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Thread: Synthetic compression benchmark

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    Programmer giorgiotani's Avatar
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    Hi, I just updated PeaZip project's website with a benchmark page:
    http://peazip.sourceforge.net/peazip...benchmark.html

    Please note that the benchmark is oriented to generic end users, so it aims to be simple to read and takes in account very simple settings for tested programs (WinZip, WinRar and PeaZip), basically default compression settings and maximum compression settings where it can be interesting.

    File tested are (unpacked) Firefox 2.0.0.12 and Google Earth 4.2BZXV (inspired form 7-Zip benchmarks).

    I would be glad to shares impressions and thoughts about the method and results.

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    Thanks Giorgio!

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    Why no tar.lpaq8 results? They should be far better then lpaq5 due to e8/e9 preprocessing.

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    Programmer giorgiotani's Avatar
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    Quote Originally Posted by IsName
    Why no tar.lpaq8 results? They should be far better then lpaq5 due to e8/e9 preprocessing.
    The benchmark is focused on comparison between WinRar, WinZip and PeaZip, which does not yet officially supports Alexander Rhatushnyaks .lpaq8

    BTW for next release Im working on a mechanism to support custom compression/decompression executables, in order to make simpler to use any arbitrary version of paq* and lpaq* executables in PeaZip.

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    Hello,

    Good start. But IMHO you should add a line to say which compressors take advantage of your dual core, to be fair in comparing compression times. Or not.


    AiZ

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    Programmer giorgiotani's Avatar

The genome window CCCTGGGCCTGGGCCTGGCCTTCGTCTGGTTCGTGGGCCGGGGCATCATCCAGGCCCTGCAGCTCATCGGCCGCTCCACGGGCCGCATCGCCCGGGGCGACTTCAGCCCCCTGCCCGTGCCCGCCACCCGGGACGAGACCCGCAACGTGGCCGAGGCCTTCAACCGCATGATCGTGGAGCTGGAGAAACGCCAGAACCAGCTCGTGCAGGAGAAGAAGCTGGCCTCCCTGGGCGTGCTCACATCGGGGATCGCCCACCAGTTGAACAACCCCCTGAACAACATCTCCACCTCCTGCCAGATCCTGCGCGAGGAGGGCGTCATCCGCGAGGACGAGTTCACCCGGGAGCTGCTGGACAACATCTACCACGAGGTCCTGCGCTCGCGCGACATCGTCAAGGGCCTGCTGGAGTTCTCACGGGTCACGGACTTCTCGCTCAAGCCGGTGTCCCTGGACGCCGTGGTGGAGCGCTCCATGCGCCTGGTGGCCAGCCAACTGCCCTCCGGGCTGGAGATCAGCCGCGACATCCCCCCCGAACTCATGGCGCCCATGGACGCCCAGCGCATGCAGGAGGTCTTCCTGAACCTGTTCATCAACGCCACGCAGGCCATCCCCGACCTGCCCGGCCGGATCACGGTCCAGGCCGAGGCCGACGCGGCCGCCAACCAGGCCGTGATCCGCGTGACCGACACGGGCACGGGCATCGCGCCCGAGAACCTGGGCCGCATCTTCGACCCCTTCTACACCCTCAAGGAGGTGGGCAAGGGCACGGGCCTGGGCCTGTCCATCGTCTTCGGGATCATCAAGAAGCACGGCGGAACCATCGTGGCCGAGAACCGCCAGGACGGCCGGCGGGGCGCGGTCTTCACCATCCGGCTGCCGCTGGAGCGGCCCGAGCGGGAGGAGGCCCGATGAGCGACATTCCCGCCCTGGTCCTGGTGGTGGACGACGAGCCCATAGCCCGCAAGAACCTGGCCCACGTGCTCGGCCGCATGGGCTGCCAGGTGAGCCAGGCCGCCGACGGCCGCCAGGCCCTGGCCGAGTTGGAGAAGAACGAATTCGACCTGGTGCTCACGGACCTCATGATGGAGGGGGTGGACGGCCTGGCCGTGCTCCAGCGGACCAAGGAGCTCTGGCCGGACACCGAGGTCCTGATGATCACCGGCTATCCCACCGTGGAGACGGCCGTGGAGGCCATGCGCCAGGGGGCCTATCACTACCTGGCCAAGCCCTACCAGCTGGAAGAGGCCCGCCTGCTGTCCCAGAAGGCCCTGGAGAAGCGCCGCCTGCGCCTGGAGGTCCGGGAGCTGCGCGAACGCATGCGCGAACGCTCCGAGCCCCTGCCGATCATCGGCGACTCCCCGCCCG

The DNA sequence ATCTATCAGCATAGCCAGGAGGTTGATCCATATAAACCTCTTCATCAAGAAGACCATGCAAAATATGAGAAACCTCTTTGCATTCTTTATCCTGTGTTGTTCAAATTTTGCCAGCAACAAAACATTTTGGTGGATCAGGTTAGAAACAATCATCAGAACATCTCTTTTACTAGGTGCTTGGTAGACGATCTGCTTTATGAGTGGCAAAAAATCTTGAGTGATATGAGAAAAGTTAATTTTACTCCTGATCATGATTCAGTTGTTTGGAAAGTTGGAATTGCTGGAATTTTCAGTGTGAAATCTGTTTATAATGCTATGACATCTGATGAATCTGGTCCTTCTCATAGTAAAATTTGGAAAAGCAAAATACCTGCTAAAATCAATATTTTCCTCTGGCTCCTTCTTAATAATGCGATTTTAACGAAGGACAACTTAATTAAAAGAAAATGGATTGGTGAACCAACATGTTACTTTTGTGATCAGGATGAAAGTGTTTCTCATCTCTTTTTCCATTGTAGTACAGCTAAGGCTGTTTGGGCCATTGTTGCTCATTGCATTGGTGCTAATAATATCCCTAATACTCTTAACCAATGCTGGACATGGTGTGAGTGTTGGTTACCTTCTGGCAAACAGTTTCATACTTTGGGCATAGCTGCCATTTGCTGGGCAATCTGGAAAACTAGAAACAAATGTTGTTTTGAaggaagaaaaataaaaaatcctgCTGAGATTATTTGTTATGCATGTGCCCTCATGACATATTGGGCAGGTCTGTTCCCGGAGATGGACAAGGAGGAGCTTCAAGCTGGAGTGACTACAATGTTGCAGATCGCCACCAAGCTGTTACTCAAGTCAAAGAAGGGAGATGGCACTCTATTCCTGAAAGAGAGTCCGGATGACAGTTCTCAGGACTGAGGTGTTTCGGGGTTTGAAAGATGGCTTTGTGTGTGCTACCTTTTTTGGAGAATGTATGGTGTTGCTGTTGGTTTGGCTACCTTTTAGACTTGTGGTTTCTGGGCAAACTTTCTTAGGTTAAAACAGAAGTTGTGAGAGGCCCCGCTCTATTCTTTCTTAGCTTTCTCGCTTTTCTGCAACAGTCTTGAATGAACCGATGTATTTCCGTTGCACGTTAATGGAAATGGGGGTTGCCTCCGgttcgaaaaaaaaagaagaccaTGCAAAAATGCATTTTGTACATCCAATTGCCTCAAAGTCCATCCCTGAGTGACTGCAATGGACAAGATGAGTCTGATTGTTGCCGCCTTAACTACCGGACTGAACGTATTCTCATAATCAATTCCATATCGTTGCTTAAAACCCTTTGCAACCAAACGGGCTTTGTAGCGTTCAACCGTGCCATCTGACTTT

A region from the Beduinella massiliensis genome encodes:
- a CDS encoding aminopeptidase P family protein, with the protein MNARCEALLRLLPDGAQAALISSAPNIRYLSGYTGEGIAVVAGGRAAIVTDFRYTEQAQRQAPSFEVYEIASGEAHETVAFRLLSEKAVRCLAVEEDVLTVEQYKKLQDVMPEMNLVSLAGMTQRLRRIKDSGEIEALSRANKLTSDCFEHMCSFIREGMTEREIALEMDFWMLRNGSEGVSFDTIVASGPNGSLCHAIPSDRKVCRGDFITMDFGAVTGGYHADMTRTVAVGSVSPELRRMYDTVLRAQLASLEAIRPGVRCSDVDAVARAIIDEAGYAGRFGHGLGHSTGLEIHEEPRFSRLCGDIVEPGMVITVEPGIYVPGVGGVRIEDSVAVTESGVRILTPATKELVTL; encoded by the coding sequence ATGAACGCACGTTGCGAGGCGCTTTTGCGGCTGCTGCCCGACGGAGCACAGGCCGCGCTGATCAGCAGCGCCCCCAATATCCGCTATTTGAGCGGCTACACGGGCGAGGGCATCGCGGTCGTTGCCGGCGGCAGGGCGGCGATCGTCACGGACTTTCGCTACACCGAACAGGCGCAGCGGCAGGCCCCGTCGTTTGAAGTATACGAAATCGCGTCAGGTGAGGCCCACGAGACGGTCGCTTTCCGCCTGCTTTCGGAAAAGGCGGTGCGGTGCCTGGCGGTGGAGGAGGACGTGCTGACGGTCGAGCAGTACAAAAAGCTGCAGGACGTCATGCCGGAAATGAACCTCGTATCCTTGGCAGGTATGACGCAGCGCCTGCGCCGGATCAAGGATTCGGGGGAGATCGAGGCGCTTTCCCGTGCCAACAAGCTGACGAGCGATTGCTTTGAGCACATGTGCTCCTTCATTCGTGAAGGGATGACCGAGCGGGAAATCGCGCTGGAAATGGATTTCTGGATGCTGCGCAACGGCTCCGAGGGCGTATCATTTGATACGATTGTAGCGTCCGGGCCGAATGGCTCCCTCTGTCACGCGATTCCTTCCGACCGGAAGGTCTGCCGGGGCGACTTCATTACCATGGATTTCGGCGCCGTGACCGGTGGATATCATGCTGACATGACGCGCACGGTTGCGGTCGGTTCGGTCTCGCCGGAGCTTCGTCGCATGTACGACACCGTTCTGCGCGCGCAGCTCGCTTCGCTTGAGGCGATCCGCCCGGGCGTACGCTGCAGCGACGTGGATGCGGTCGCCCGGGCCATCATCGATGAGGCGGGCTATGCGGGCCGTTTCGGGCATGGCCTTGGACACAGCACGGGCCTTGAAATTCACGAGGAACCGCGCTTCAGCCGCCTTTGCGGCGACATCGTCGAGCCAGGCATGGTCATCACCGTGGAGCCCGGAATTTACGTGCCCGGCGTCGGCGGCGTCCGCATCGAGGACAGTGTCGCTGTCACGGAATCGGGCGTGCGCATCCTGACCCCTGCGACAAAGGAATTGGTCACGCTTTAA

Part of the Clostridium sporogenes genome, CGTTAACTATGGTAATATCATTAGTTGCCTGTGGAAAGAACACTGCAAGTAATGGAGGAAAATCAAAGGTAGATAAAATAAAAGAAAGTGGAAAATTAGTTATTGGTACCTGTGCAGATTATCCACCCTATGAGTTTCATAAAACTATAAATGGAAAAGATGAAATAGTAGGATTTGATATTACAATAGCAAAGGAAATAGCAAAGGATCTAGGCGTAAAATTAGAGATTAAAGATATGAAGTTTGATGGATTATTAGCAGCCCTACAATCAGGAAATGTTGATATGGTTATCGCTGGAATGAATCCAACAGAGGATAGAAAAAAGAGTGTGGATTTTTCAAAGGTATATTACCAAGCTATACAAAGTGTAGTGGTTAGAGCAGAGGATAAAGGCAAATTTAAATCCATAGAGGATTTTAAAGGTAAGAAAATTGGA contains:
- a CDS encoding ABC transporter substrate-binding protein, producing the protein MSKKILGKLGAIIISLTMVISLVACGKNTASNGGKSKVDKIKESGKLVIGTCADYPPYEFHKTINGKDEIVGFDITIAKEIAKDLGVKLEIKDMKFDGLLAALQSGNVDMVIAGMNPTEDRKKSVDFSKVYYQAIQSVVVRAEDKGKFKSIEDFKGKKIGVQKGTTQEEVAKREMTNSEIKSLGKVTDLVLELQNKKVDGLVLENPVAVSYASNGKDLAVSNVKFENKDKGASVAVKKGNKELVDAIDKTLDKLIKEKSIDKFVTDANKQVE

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    Quote Originally Posted by AiZ
    But IMHO you should add a line to say which compressors take advantage of your dual core, to be fair in comparing compression times.
    Good point, Ill add an "Algorithms" subsection to explain how many threads can be used by each program for each tested format, and consequently what results are influenced by the dual core CPU.

    It would also be interesting disabling a core and create a second table to compare the results, or better, testing it on a quad core (I havent, unfortunately) using 1,2 and 4 cores.
    It will allow to see better what programs takes more advantages of parallelism, aside the known number of threads: it matters what each thread do, how they are balanced, how they acess memory and how much weights the syncronization overhead.

    But as said in the op, I intended the test to be a quick chart for end users (a la 7-Zips homepage comparison table) more than a comprehensive test like Maximumcompression one, so I hope in future to be able to add data without losing in readability for end users.

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    Programmer giorgiotani's Avatar
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    Updated the syntetic benchmark:
    http://peazip.sourceforge.net/peazip...benchmark.html

    Added some comments about results and a table comparing speed using one and two cores.

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